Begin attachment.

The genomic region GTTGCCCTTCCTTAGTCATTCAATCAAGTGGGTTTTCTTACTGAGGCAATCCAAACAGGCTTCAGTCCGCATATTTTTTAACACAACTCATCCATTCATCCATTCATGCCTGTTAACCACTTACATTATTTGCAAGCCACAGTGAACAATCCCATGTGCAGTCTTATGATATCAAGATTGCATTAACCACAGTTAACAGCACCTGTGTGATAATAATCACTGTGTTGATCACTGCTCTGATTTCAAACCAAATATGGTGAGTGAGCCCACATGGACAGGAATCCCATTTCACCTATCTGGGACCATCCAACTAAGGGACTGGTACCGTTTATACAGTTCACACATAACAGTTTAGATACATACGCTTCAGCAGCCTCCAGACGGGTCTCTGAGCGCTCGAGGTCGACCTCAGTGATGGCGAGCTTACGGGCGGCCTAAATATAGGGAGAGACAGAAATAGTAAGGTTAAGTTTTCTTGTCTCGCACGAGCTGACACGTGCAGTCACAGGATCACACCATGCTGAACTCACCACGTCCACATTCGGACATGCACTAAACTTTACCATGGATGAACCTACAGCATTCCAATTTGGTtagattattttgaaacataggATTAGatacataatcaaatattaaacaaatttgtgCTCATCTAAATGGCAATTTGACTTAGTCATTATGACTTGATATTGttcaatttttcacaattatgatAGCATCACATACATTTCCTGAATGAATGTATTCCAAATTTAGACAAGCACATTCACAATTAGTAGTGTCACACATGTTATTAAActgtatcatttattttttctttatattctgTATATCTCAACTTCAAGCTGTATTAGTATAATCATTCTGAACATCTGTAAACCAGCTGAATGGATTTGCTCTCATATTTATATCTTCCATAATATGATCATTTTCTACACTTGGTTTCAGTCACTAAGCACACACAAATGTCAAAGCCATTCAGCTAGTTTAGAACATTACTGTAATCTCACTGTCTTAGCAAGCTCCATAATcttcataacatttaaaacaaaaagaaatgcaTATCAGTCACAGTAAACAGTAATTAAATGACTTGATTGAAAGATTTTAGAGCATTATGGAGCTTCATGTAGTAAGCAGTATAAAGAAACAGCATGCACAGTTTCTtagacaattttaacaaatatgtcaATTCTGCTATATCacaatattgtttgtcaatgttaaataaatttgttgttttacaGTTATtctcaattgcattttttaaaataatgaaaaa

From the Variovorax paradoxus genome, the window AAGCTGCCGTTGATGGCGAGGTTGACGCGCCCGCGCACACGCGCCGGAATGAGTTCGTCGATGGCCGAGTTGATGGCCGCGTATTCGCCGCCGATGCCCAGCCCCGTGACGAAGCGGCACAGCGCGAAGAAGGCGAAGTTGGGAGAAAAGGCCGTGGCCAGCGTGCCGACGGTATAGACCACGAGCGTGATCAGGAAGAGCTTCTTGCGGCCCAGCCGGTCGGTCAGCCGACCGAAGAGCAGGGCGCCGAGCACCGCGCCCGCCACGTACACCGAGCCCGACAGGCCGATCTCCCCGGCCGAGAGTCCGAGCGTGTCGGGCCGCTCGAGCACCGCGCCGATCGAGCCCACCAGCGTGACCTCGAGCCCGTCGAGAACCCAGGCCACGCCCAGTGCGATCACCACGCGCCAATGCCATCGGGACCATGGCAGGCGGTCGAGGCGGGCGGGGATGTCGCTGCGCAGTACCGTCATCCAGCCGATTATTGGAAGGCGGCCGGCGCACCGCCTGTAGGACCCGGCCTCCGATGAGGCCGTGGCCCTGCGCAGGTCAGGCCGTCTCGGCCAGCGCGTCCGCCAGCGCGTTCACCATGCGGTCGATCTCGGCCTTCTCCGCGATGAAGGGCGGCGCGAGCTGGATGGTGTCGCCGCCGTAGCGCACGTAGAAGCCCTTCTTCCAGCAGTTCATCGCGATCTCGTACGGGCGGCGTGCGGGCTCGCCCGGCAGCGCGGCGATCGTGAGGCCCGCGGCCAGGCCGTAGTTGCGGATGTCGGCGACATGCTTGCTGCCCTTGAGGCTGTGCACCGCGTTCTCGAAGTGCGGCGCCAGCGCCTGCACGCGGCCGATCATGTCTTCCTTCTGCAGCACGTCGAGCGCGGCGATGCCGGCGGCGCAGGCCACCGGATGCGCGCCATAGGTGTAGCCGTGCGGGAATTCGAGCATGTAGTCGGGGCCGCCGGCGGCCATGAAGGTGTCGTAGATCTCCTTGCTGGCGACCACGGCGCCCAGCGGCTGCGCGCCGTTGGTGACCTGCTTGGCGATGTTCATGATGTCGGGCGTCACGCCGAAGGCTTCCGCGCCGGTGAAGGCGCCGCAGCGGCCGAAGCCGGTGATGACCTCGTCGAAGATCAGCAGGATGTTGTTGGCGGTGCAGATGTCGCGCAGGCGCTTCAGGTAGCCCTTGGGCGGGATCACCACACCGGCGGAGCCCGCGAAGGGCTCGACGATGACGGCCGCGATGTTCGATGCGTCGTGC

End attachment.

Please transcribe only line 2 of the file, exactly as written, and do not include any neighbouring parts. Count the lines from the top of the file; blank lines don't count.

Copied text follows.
From the Variovorax paradoxus genome, the window AAGCTGCCGTTGATGGCGAGGTTGACGCGCCCGCGCACACGCGCCGGAATGAGTTCGTCGATGGCCGAGTTGATGGCCGCGTATTCGCCGCCGATGCCCAGCCCCGTGACGAAGCGGCACAGCGCGAAGAAGGCGAAGTTGGGAGAAAAGGCCGTGGCCAGCGTGCCGACGGTATAGACCACGAGCGTGATCAGGAAGAGCTTCTTGCGGCCCAGCCGGTCGGTCAGCCGACCGAAGAGCAGGGCGCCGAGCACCGCGCCCGCCACGTACACCGAGCCCGACAGGCCGATCTCCCCGGCCGAGAGTCCGAGCGTGTCGGGCCGCTCGAGCACCGCGCCGATCGAGCCCACCAGCGTGACCTCGAGCCCGTCGAGAACCCAGGCCACGCCCAGTGCGATCACCACGCGCCAATGCCATCGGGACCATGGCAGGCGGTCGAGGCGGGCGGGGATGTCGCTGCGCAGTACCGTCATCCAGCCGATTATTGGAAGGCGGCCGGCGCACCGCCTGTAGGACCCGGCCTCCGATGAGGCCGTGGCCCTGCGCAGGTCAGGCCGTCTCGGCCAGCGCGTCCGCCAGCGCGTTCACCATGCGGTCGATCTCGGCCTTCTCCGCGATGAAGGGCGGCGCGAGCTGGATGGTGTCGCCGCCGTAGCGCACGTAGAAGCCCTTCTTCCAGCAGTTCATCGCGATCTCGTACGGGCGGCGTGCGGGCTCGCCCGGCAGCGCGGCGATCGTGAGGCCCGCGGCCAGGCCGTAGTTGCGGATGTCGGCGACATGCTTGCTGCCCTTGAGGCTGTGCACCGCGTTCTCGAAGTGCGGCGCCAGCGCCTGCACGCGGCCGATCATGTCTTCCTTCTGCAGCACGTCGAGCGCGGCGATGCCGGCGGCGCAGGCCACCGGATGCGCGCCATAGGTGTAGCCGTGCGGGAATTCGAGCATGTAGTCGGGGCCGCCGGCGGCCATGAAGGTGTCGTAGATCTCCTTGCTGGCGACCACGGCGCCCAGCGGCTGCGCGCCGTTGGTGACCTGCTTGGCGATGTTCATGATGTCGGGCGTCACGCCGAAGGCTTCCGCGCCGGTGAAGGCGCCGCAGCGGCCGAAGCCGGTGATGACCTCGTCGAAGATCAGCAGGATGTTGTTGGCGGTGCAGATGTCGCGCAGGCGCTTCAGGTAGCCCTTGGGCGGGATCACCACACCGGCGGAGCCCGCGAAGGGCTCGACGATGACGGCCGCGATGTTCGATGCGTCGTGC